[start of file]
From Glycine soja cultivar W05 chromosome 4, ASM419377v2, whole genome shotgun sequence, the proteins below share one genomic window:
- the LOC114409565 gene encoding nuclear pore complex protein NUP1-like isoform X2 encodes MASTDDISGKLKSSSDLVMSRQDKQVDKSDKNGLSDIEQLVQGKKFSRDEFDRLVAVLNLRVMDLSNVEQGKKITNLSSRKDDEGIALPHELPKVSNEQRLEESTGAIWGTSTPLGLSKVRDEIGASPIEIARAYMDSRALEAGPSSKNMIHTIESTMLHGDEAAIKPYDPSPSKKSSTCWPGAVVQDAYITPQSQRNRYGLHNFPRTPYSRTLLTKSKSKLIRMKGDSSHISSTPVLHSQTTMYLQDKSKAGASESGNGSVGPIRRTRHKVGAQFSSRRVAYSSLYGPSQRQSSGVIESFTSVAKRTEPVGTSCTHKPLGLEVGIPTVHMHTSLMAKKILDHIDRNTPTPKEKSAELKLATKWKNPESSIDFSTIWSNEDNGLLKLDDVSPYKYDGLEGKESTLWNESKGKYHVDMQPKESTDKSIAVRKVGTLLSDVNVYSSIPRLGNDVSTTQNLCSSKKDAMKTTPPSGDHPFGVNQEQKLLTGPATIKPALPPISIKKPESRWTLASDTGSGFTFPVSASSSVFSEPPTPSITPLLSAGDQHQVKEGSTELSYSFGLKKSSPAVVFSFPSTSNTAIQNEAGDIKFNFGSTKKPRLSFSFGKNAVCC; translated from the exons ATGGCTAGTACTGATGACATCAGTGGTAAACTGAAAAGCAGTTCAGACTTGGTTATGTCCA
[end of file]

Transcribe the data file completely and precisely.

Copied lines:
From Glycine soja cultivar W05 chromosome 4, ASM419377v2, whole genome shotgun sequence, the proteins below share one genomic window:
- the LOC114409565 gene encoding nuclear pore complex protein NUP1-like isoform X2 encodes MASTDDISGKLKSSSDLVMSRQDKQVDKSDKNGLSDIEQLVQGKKFSRDEFDRLVAVLNLRVMDLSNVEQGKKITNLSSRKDDEGIALPHELPKVSNEQRLEESTGAIWGTSTPLGLSKVRDEIGASPIEIARAYMDSRALEAGPSSKNMIHTIESTMLHGDEAAIKPYDPSPSKKSSTCWPGAVVQDAYITPQSQRNRYGLHNFPRTPYSRTLLTKSKSKLIRMKGDSSHISSTPVLHSQTTMYLQDKSKAGASESGNGSVGPIRRTRHKVGAQFSSRRVAYSSLYGPSQRQSSGVIESFTSVAKRTEPVGTSCTHKPLGLEVGIPTVHMHTSLMAKKILDHIDRNTPTPKEKSAELKLATKWKNPESSIDFSTIWSNEDNGLLKLDDVSPYKYDGLEGKESTLWNESKGKYHVDMQPKESTDKSIAVRKVGTLLSDVNVYSSIPRLGNDVSTTQNLCSSKKDAMKTTPPSGDHPFGVNQEQKLLTGPATIKPALPPISIKKPESRWTLASDTGSGFTFPVSASSSVFSEPPTPSITPLLSAGDQHQVKEGSTELSYSFGLKKSSPAVVFSFPSTSNTAIQNEAGDIKFNFGSTKKPRLSFSFGKNAVCC; translated from the exons ATGGCTAGTACTGATGACATCAGTGGTAAACTGAAAAGCAGTTCAGACTTGGTTATGTCCA